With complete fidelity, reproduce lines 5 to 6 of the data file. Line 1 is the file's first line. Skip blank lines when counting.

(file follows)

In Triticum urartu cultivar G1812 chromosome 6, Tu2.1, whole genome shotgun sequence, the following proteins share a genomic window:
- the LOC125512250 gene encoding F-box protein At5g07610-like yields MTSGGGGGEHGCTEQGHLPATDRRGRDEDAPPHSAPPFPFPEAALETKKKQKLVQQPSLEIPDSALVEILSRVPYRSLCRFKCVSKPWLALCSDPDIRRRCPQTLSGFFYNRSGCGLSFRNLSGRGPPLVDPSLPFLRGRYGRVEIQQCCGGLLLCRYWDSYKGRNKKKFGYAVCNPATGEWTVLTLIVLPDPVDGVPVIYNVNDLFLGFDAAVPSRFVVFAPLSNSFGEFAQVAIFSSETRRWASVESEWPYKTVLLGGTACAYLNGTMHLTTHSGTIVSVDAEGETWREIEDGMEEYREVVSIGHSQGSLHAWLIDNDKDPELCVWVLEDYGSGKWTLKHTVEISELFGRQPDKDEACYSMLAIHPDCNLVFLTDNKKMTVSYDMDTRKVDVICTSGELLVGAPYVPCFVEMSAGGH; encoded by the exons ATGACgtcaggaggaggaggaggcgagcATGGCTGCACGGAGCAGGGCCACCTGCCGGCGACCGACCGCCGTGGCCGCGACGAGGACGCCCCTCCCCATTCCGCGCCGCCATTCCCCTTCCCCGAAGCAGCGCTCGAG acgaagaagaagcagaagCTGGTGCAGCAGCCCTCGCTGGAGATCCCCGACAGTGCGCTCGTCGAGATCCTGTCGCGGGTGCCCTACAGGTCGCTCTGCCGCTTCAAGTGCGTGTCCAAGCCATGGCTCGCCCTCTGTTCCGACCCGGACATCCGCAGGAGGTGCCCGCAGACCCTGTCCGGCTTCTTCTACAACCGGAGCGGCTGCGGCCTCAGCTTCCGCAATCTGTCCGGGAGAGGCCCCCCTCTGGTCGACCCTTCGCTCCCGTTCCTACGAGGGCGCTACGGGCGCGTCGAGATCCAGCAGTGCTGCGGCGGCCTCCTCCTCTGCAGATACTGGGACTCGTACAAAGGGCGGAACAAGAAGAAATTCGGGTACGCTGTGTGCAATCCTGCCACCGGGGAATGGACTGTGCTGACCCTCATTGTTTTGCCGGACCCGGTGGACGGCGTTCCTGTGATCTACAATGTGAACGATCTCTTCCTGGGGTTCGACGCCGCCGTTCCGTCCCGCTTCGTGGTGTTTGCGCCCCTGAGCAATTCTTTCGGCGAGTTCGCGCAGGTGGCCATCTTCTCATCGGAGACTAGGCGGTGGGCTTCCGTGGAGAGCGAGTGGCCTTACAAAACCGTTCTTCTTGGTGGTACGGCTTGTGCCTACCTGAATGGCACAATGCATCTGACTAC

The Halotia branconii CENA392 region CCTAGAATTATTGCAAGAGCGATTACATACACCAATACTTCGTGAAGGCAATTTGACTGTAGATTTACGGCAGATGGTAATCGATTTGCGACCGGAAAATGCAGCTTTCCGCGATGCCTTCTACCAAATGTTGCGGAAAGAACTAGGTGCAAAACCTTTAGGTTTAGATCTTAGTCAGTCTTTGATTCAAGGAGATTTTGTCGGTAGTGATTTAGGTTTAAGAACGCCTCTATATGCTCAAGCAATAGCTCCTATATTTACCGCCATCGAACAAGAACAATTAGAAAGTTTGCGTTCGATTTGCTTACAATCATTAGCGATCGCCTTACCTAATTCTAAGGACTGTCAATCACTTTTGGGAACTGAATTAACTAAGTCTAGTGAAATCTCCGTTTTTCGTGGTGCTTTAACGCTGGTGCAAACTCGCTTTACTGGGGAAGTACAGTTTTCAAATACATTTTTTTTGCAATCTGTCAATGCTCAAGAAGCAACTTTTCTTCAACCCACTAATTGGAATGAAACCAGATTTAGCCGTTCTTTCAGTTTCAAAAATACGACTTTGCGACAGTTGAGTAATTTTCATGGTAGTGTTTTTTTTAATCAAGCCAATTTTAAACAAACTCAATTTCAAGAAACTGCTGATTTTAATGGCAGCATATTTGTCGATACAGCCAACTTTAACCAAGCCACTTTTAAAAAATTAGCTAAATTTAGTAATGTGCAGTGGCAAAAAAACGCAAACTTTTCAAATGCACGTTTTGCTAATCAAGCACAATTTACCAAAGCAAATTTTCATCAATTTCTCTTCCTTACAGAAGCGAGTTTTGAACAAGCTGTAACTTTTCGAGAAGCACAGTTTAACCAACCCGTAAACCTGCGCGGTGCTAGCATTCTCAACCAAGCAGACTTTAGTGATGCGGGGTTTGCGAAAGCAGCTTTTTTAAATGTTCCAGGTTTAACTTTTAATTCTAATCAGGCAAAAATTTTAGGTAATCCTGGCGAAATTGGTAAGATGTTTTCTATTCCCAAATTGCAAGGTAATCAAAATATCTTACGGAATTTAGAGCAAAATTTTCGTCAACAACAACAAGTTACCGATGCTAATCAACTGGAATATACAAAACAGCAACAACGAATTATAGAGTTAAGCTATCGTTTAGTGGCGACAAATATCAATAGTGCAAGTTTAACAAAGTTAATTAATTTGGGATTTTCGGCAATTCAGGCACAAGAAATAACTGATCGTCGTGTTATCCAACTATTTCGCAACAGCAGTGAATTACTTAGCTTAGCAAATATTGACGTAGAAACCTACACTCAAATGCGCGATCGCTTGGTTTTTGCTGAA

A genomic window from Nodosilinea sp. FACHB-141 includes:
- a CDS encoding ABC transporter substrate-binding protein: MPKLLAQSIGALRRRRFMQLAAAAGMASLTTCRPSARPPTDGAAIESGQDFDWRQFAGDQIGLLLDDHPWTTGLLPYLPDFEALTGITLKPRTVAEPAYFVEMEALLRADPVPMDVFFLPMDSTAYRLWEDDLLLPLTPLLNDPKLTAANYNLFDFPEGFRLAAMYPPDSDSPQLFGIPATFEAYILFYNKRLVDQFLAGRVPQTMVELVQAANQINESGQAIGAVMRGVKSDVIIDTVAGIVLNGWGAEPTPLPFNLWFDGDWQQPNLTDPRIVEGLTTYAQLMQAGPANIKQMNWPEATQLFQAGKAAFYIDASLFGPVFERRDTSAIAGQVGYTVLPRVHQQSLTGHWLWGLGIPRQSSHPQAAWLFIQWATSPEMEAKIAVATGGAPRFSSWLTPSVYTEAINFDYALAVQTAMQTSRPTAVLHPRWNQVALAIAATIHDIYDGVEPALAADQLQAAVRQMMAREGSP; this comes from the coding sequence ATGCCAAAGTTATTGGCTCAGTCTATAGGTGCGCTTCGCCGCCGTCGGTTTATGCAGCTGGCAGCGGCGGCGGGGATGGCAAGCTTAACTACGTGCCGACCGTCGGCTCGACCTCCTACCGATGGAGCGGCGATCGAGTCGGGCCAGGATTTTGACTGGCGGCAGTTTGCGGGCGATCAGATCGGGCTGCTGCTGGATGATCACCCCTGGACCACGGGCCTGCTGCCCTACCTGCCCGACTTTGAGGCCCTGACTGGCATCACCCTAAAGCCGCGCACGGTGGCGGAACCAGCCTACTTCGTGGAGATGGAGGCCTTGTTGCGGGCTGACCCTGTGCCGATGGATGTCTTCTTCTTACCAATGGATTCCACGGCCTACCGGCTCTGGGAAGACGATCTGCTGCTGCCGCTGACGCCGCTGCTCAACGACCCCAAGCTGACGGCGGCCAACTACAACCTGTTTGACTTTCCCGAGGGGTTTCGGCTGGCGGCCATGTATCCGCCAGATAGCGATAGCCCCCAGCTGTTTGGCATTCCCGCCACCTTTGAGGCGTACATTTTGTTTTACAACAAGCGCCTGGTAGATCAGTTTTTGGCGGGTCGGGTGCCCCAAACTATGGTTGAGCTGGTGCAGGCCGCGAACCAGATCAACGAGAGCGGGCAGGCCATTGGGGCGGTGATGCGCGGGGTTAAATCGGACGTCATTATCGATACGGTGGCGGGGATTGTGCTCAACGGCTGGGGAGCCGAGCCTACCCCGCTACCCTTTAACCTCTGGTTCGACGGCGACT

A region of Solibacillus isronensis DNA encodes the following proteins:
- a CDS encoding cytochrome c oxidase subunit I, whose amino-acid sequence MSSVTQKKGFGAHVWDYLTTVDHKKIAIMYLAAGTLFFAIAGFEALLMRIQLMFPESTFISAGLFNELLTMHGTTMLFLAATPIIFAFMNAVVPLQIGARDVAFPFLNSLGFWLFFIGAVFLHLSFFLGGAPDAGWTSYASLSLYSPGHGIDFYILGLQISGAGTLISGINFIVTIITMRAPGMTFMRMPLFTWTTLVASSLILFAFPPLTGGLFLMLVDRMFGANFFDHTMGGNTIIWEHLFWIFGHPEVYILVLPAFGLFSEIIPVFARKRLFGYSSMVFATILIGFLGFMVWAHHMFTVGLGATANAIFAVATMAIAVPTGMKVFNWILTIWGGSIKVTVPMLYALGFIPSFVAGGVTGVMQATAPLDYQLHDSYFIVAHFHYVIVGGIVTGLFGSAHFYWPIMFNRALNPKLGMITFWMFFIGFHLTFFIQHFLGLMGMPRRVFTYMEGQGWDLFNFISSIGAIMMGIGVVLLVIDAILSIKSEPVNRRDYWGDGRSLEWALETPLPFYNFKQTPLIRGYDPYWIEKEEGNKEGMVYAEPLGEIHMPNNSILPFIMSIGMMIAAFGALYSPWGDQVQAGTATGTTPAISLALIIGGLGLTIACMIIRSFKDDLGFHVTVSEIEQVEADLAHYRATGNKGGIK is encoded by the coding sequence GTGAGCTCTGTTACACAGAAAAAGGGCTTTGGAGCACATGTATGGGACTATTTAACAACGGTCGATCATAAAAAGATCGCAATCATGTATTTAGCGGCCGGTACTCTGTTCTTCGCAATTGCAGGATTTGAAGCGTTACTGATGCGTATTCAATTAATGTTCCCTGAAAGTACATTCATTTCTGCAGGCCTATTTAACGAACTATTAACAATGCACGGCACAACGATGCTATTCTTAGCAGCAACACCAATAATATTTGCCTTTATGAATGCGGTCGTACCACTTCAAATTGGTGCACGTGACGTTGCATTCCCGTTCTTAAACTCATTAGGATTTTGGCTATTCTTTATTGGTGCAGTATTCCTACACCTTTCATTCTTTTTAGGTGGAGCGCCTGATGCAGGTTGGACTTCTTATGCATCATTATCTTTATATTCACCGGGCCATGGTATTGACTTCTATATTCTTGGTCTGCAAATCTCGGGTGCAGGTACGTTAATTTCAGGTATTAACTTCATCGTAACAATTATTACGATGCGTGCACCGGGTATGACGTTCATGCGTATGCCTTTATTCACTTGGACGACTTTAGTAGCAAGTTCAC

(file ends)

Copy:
- a CDS encoding ABC transporter substrate-binding protein: MPKLLAQSIGALRRRRFMQLAAAAGMASLTTCRPSARPPTDGAAIESGQDFDWRQFAGDQIGLLLDDHPWTTGLLPYLPDFEALTGITLKPRTVAEPAYFVEMEALLRADPVPMDVFFLPMDSTAYRLWEDDLLLPLTPLLNDPKLTAANYNLFDFPEGFRLAAMYPPDSDSPQLFGIPATFEAYILFYNKRLVDQFLAGRVPQTMVELVQAANQINESGQAIGAVMRGVKSDVIIDTVAGIVLNGWGAEPTPLPFNLWFDGDWQQPNLTDPRIVEGLTTYAQLMQAGPANIKQMNWPEATQLFQAGKAAFYIDASLFGPVFERRDTSAIAGQVGYTVLPRVHQQSLTGHWLWGLGIPRQSSHPQAAWLFIQWATSPEMEAKIAVATGGAPRFSSWLTPSVYTEAINFDYALAVQTAMQTSRPTAVLHPRWNQVALAIAATIHDIYDGVEPALAADQLQAAVRQMMAREGSP; this comes from the coding sequence ATGCCAAAGTTATTGGCTCAGTCTATAGGTGCGCTTCGCCGCCGTCGGTTTATGCAGCTGGCAGCGGCGGCGGGGATGGCAAGCTTAACTACGTGCCGACCGTCGGCTCGACCTCCTACCGATGGAGCGGCGATCGAGTCGGGCCAGGATTTTGACTGGCGGCAGTTTGCGGGCGATCAGATCGGGCTGCTGCTGGATGATCACCCCTGGACCACGGGCCTGCTGCCCTACCTGCCCGACTTTGAGGCCCTGACTGGCATCACCCTAAAGCCGCGCACGGTGGCGGAACCAGCCTACTTCGTGGAGATGGAGGCCTTGTTGCGGGCTGACCCTGTGCCGATGGATGTCTTCTTCTTACCAATGGATTCCACGGCCTACCGGCTCTGGGAAGACGATCTGCTGCTGCCGCTGACGCCGCTGCTCAACGACCCCAAGCTGACGGCGGCCAACTACAACCTGTTTGACTTTCCCGAGGGGTTTCGGCTGGCGGCCATGTATCCGCCAGATAGCGATAGCCCCCAGCTGTTTGGCATTCCCGCCACCTTTGAGGCGTACATTTTGTTTTACAACAAGCGCCTGGTAGATCAGTTTTTGGCGGGTCGGGTGCCCCAAACTATGGTTGAGCTGGTGCAGGCCGCGAACCAGATCAACGAGAGCGGGCAGGCCATTGGGGCGGTGATGCGCGGGGTTAAATCGGACGTCATTATCGATACGGTGGCGGGGATTGTGCTCAACGGCTGGGGAGCCGAGCCTACCCCGCTACCCTTTAACCTCTGGTTCGACGGCGACT

A region of Solibacillus isronensis DNA encodes the following proteins: